(right) Crystal Harmony docked in Cozumel.
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The evening's entertainment included British comedian Mike Goddard; rather droll and quite good. Had a really bad night's sleep; sore throat, sweats and a headache.

Sunday 24th December 2000
A Day at Sea
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Making 19.5 knots; sea still "rough"; temperature 75 deg F. rising to 82 deg F. during the day with occasional tropical showers. Joyce and Andrew both coming down with the 'flu (as well as me now!). Otherwise, "a good day" at sea; another dance class with Joyce (Swing), relaxing on deck, an Asian Buffet lunch, then a Bridge Visit, Team Trivia Quiz and Afternoon Tea in the delightful Palm Court.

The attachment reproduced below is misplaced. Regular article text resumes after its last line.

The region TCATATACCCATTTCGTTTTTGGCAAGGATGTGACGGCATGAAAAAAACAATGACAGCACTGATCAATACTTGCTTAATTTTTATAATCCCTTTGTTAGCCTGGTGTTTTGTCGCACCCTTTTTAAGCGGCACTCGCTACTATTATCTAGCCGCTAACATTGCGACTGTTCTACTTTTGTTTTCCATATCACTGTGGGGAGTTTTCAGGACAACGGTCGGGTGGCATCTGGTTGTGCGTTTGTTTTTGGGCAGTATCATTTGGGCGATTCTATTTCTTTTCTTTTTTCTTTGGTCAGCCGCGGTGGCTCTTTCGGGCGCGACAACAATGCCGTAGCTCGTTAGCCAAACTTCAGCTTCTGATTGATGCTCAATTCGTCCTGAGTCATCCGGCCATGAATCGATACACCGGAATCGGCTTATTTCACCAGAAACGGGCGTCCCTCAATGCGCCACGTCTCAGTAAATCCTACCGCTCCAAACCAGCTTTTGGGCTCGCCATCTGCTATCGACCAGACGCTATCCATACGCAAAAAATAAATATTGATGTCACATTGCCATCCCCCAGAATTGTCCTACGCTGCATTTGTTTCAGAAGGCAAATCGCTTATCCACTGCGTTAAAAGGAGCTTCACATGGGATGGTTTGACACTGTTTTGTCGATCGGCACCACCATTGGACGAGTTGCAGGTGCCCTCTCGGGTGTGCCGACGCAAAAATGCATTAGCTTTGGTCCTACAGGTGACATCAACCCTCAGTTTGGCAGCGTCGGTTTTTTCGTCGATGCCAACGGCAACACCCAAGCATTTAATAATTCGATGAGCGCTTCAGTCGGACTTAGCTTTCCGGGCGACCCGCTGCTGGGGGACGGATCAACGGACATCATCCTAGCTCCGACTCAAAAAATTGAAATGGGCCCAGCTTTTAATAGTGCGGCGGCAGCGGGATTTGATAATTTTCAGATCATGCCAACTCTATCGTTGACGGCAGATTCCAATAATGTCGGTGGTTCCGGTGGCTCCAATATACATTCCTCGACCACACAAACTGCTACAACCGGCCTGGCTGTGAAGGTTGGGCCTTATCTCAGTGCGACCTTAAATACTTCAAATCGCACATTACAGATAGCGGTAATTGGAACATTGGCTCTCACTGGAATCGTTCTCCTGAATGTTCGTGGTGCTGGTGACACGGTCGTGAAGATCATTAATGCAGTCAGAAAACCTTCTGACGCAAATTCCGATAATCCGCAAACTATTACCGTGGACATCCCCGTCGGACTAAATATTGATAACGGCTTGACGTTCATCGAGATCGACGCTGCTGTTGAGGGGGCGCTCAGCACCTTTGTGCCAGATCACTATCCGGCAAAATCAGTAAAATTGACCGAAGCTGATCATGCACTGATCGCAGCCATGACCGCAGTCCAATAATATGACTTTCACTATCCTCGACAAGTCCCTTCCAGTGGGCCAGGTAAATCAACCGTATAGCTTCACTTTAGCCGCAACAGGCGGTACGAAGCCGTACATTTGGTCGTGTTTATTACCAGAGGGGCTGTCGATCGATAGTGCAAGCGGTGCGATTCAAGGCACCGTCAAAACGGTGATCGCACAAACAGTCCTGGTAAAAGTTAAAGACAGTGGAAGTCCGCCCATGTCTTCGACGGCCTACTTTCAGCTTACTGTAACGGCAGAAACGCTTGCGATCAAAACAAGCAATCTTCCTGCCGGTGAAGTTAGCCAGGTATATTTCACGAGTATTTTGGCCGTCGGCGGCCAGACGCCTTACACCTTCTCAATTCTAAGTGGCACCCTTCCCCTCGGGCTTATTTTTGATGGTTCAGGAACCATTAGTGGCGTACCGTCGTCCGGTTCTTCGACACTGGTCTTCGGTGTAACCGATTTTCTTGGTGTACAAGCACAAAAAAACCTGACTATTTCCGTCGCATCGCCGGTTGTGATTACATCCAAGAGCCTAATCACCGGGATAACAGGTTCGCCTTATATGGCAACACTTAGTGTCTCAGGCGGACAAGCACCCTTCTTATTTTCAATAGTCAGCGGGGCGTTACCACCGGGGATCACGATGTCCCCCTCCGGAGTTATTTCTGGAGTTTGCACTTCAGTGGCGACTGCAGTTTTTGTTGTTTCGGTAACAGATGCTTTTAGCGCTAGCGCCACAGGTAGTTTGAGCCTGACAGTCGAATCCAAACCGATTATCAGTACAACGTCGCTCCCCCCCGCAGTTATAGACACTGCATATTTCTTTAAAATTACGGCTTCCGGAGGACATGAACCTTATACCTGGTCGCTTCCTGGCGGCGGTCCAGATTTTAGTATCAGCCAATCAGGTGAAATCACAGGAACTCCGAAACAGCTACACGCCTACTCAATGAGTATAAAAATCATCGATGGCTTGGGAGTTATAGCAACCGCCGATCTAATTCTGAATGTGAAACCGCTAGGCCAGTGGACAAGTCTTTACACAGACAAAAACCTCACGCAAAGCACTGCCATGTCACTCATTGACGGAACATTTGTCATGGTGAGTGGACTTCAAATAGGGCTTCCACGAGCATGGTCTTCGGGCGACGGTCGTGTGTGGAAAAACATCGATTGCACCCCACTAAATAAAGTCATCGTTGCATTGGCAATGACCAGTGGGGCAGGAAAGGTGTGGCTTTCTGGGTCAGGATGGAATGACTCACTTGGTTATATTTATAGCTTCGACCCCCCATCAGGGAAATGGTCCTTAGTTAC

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The Vista Lounge
forward of the Palm Court
The Palm Court
for Afternoon Tea
Harpist Statue
Hymn to the Heaven & the Earth
On the Bridge

Joyce & I danced Foxtrot and Jive before dinner of Roast Goose, after which, the Christmas Eve variety show proved a bit better than the other night. However, I really wanted to take a nice group photo of us tonight by the Christmas Tree in the Atrium but Joyce had taken too much 'flu medicine all day and she fell asleep before I had the chance!
(right) Dad on the Navigational Bridge
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Monday 25th December 2000
Christmas Day at Sea
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Outside air temperature 79 deg F. at dawn! Partly cloudy and a fresh breeze; seas 8-13ft ("rough").

Show Picture Full Size There was almost no-one on deck this morning; did my 4 laps (>1 mile) before breakfast in the main Dining Room, followed by presents in Dad's stateroom. Joyce had bought us each a bow tie plus a silver-plated mini photo album, all of which she had carried in her luggage from Manchester!
(left) Christmas day at Sea aboard Crystal Harmony